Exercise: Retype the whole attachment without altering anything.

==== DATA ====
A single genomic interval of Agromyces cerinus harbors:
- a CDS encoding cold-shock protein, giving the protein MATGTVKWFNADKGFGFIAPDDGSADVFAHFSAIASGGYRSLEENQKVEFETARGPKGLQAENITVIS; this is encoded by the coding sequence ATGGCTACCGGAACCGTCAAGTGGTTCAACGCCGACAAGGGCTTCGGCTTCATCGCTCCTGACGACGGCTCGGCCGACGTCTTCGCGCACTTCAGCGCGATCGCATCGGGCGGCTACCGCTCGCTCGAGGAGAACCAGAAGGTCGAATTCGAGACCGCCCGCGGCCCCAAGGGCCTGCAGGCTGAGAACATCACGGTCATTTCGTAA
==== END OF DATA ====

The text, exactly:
A single genomic interval of Agromyces cerinus harbors:
- a CDS encoding cold-shock protein, giving the protein MATGTVKWFNADKGFGFIAPDDGSADVFAHFSAIASGGYRSLEENQKVEFETARGPKGLQAENITVIS; this is encoded by the coding sequence ATGGCTACCGGAACCGTCAAGTGGTTCAACGCCGACAAGGGCTTCGGCTTCATCGCTCCTGACGACGGCTCGGCCGACGTCTTCGCGCACTTCAGCGCGATCGCATCGGGCGGCTACCGCTCGCTCGAGGAGAACCAGAAGGTCGAATTCGAGACCGCCCGCGGCCCCAAGGGCCTGCAGGCTGAGAACATCACGGTCATTTCGTAA